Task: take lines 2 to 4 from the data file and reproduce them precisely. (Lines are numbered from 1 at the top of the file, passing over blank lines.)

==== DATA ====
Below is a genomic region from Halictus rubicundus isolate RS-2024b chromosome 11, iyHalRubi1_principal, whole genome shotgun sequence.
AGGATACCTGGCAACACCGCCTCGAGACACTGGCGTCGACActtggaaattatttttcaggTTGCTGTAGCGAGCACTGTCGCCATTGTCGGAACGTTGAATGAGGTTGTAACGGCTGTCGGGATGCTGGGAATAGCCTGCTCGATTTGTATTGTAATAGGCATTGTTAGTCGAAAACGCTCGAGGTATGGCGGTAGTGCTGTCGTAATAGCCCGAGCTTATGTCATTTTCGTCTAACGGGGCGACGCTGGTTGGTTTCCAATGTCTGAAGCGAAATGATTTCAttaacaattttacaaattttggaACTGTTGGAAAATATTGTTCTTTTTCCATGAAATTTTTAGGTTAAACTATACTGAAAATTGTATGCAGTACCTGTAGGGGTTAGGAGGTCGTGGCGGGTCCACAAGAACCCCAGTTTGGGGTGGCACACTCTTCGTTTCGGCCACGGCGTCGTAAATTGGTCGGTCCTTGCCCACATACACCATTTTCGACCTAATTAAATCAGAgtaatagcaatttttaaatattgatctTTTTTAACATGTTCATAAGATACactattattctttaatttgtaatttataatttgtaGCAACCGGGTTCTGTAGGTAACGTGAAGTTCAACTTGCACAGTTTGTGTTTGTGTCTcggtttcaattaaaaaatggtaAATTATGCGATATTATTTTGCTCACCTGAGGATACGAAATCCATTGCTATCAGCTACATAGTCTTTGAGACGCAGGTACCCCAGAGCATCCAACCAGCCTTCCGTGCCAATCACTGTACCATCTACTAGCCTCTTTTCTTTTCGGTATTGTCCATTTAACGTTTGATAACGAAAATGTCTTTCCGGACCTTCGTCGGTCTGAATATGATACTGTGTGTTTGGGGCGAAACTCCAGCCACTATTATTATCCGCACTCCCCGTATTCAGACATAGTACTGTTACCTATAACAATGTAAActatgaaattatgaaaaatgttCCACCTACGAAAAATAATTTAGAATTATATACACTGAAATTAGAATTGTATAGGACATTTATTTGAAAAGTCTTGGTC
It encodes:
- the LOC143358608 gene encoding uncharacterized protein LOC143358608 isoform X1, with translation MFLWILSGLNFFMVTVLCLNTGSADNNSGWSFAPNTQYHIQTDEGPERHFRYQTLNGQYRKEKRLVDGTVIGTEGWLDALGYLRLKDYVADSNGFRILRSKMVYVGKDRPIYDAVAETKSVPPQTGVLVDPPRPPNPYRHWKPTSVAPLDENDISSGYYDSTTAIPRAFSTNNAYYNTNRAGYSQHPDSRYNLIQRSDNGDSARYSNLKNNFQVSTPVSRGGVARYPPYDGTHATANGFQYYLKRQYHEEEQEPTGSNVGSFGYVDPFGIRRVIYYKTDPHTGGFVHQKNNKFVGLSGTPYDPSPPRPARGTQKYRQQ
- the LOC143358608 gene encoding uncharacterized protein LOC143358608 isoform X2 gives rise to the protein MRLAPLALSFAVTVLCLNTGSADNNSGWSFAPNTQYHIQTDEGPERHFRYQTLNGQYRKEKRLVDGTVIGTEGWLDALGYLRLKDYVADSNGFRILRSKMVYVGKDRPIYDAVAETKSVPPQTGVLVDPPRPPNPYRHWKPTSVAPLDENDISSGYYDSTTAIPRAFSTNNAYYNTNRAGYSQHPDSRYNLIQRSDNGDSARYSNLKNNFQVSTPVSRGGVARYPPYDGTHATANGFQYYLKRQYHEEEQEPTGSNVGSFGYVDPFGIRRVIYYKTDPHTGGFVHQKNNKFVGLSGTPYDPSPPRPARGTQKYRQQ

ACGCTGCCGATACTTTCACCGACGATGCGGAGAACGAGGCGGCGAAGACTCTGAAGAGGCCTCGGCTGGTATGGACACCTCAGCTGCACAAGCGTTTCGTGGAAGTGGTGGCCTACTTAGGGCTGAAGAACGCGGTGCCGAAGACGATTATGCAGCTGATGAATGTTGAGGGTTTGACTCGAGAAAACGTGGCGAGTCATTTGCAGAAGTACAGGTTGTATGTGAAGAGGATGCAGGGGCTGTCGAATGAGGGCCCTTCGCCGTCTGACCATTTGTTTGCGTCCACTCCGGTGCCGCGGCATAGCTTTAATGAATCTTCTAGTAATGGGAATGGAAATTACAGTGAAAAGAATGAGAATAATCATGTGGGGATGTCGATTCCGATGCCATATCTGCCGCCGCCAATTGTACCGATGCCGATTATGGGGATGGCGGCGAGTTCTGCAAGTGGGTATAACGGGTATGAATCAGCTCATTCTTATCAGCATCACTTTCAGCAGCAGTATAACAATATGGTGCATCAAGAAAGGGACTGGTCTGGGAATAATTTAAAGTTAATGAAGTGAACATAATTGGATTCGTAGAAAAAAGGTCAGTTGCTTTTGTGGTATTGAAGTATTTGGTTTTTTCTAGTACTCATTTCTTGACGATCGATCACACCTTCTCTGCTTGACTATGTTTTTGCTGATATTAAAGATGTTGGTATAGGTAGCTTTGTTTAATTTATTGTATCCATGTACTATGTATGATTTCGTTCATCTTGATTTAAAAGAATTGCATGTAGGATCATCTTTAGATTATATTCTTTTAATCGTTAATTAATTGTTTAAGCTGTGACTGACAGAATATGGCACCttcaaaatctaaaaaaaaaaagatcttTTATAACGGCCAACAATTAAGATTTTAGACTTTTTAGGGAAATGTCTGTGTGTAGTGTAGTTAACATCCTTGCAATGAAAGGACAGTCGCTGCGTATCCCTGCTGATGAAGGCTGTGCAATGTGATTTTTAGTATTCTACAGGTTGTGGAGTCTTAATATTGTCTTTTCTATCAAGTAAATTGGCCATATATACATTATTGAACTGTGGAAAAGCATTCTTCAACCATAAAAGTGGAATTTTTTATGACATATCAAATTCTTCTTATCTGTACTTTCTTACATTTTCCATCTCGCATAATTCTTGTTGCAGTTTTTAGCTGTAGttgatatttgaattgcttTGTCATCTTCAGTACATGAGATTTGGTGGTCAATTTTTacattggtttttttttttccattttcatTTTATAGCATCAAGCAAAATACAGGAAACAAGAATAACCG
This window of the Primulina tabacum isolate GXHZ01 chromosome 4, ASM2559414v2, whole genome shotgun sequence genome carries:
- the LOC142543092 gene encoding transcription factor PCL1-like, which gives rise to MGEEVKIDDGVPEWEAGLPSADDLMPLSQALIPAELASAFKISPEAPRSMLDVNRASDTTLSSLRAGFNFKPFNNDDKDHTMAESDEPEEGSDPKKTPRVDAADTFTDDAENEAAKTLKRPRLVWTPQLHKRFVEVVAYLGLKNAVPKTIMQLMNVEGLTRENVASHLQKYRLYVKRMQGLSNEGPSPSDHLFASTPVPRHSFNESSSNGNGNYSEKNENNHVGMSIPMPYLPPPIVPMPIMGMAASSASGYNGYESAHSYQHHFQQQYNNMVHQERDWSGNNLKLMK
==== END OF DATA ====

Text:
AGGATACCTGGCAACACCGCCTCGAGACACTGGCGTCGACActtggaaattatttttcaggTTGCTGTAGCGAGCACTGTCGCCATTGTCGGAACGTTGAATGAGGTTGTAACGGCTGTCGGGATGCTGGGAATAGCCTGCTCGATTTGTATTGTAATAGGCATTGTTAGTCGAAAACGCTCGAGGTATGGCGGTAGTGCTGTCGTAATAGCCCGAGCTTATGTCATTTTCGTCTAACGGGGCGACGCTGGTTGGTTTCCAATGTCTGAAGCGAAATGATTTCAttaacaattttacaaattttggaACTGTTGGAAAATATTGTTCTTTTTCCATGAAATTTTTAGGTTAAACTATACTGAAAATTGTATGCAGTACCTGTAGGGGTTAGGAGGTCGTGGCGGGTCCACAAGAACCCCAGTTTGGGGTGGCACACTCTTCGTTTCGGCCACGGCGTCGTAAATTGGTCGGTCCTTGCCCACATACACCATTTTCGACCTAATTAAATCAGAgtaatagcaatttttaaatattgatctTTTTTAACATGTTCATAAGATACactattattctttaatttgtaatttataatttgtaGCAACCGGGTTCTGTAGGTAACGTGAAGTTCAACTTGCACAGTTTGTGTTTGTGTCTcggtttcaattaaaaaatggtaAATTATGCGATATTATTTTGCTCACCTGAGGATACGAAATCCATTGCTATCAGCTACATAGTCTTTGAGACGCAGGTACCCCAGAGCATCCAACCAGCCTTCCGTGCCAATCACTGTACCATCTACTAGCCTCTTTTCTTTTCGGTATTGTCCATTTAACGTTTGATAACGAAAATGTCTTTCCGGACCTTCGTCGGTCTGAATATGATACTGTGTGTTTGGGGCGAAACTCCAGCCACTATTATTATCCGCACTCCCCGTATTCAGACATAGTACTGTTACCTATAACAATGTAAActatgaaattatgaaaaatgttCCACCTACGAAAAATAATTTAGAATTATATACACTGAAATTAGAATTGTATAGGACATTTATTTGAAAAGTCTTGGTC
It encodes:
- the LOC143358608 gene encoding uncharacterized protein LOC143358608 isoform X1, with translation MFLWILSGLNFFMVTVLCLNTGSADNNSGWSFAPNTQYHIQTDEGPERHFRYQTLNGQYRKEKRLVDGTVIGTEGWLDALGYLRLKDYVADSNGFRILRSKMVYVGKDRPIYDAVAETKSVPPQTGVLVDPPRPPNPYRHWKPTSVAPLDENDISSGYYDSTTAIPRAFSTNNAYYNTNRAGYSQHPDSRYNLIQRSDNGDSARYSNLKNNFQVSTPVSRGGVARYPPYDGTHATANGFQYYLKRQYHEEEQEPTGSNVGSFGYVDPFGIRRVIYYKTDPHTGGFVHQKNNKFVGLSGTPYDPSPPRPARGTQKYRQQ